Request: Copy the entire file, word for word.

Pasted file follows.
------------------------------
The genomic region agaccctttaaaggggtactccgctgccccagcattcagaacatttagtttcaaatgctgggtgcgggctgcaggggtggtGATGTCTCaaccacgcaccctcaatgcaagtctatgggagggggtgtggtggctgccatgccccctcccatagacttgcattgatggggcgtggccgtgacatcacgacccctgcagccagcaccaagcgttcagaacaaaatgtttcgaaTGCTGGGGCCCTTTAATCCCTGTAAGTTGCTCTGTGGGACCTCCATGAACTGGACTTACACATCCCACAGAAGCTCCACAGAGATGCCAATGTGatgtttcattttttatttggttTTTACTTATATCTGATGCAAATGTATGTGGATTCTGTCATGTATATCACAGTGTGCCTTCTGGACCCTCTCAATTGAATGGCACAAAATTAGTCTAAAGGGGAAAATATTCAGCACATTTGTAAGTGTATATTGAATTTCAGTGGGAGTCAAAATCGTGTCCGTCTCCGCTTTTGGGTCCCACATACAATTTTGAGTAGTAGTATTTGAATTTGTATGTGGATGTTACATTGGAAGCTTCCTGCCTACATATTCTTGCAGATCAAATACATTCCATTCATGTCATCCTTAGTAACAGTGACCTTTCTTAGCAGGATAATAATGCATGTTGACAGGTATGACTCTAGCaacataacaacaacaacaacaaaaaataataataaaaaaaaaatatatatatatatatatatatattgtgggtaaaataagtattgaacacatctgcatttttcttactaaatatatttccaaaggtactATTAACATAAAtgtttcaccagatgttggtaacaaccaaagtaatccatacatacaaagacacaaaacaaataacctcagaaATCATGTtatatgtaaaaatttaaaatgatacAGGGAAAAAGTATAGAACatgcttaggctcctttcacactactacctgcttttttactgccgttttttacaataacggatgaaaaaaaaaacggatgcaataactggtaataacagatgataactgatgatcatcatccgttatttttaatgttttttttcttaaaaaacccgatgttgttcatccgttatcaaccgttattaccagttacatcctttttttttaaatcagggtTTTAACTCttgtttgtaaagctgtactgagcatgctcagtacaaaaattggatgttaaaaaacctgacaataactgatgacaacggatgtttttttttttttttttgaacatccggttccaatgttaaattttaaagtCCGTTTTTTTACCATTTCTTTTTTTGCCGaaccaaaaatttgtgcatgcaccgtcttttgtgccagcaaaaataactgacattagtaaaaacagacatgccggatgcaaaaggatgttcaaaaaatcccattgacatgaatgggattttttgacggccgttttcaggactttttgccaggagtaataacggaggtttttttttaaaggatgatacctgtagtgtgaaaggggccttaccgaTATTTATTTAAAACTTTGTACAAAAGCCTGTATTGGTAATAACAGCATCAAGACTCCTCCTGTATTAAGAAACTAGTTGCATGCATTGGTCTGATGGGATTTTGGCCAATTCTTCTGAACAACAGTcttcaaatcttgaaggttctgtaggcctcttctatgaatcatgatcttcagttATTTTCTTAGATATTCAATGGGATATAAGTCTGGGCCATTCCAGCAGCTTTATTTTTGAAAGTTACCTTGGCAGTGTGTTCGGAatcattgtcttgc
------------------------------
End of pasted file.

The genomic region agaccctttaaaggggtactccgctgccccagcattcagaacatttagtttcaaatgctgggtgcgggctgcaggggtggtGATGTCTCaaccacgcaccctcaatgcaagtctatgggagggggtgtggtggctgccatgccccctcccatagacttgcattgatggggcgtggccgtgacatcacgacccctgcagccagcaccaagcgttcagaacaaaatgtttcgaaTGCTGGGGCCCTTTAATCCCTGTAAGTTGCTCTGTGGGACCTCCATGAACTGGACTTACACATCCCACAGAAGCTCCACAGAGATGCCAATGTGatgtttcattttttatttggttTTTACTTATATCTGATGCAAATGTATGTGGATTCTGTCATGTATATCACAGTGTGCCTTCTGGACCCTCTCAATTGAATGGCACAAAATTAGTCTAAAGGGGAAAATATTCAGCACATTTGTAAGTGTATATTGAATTTCAGTGGGAGTCAAAATCGTGTCCGTCTCCGCTTTTGGGTCCCACATACAATTTTGAGTAGTAGTATTTGAATTTGTATGTGGATGTTACATTGGAAGCTTCCTGCCTACATATTCTTGCAGATCAAATACATTCCATTCATGTCATCCTTAGTAACAGTGACCTTTCTTAGCAGGATAATAATGCATGTTGACAGGTATGACTCTAGCaacataacaacaacaacaacaaaaaataataataaaaaaaaaatatatatatatatatatatatattgtgggtaaaataagtattgaacacatctgcatttttcttactaaatatatttccaaaggtactATTAACATAAAtgtttcaccagatgttggtaacaaccaaagtaatccatacatacaaagacacaaaacaaataacctcagaaATCATGTtatatgtaaaaatttaaaatgatacAGGGAAAAAGTATAGAACatgcttaggctcctttcacactactacctgcttttttactgccgttttttacaataacggatgaaaaaaaaaacggatgcaataactggtaataacagatgataactgatgatcatcatccgttatttttaatgttttttttcttaaaaaacccgatgttgttcatccgttatcaaccgttattaccagttacatcctttttttttaaatcagggtTTTAACTCttgtttgtaaagctgtactgagcatgctcagtacaaaaattggatgttaaaaaacctgacaataactgatgacaacggatgtttttttttttttttttgaacatccggttccaatgttaaattttaaagtCCGTTTTTTTACCATTTCTTTTTTTGCCGaaccaaaaatttgtgcatgcaccgtcttttgtgccagcaaaaataactgacattagtaaaaacagacatgccggatgcaaaaggatgttcaaaaaatcccattgacatgaatgggattttttgacggccgttttcaggactttttgccaggagtaataacggaggtttttttttaaaggatgatacctgtagtgtgaaaggggccttaccgaTATTTATTTAAAACTTTGTACAAAAGCCTGTATTGGTAATAACAGCATCAAGACTCCTCCTGTATTAAGAAACTAGTTGCATGCATTGGTCTGATGGGATTTTGGCCAATTCTTCTGAACAACAGTcttcaaatcttgaaggttctgtaggcctcttctatgaatcatgatcttcagttATTTTCTTAGATATTCAATGGGATATAAGTCTGGGCCATTCCAGCAGCTTTATTTTTGAAAGTTACCTTGGCAGTGTGTTCGGAatcattgtcttgc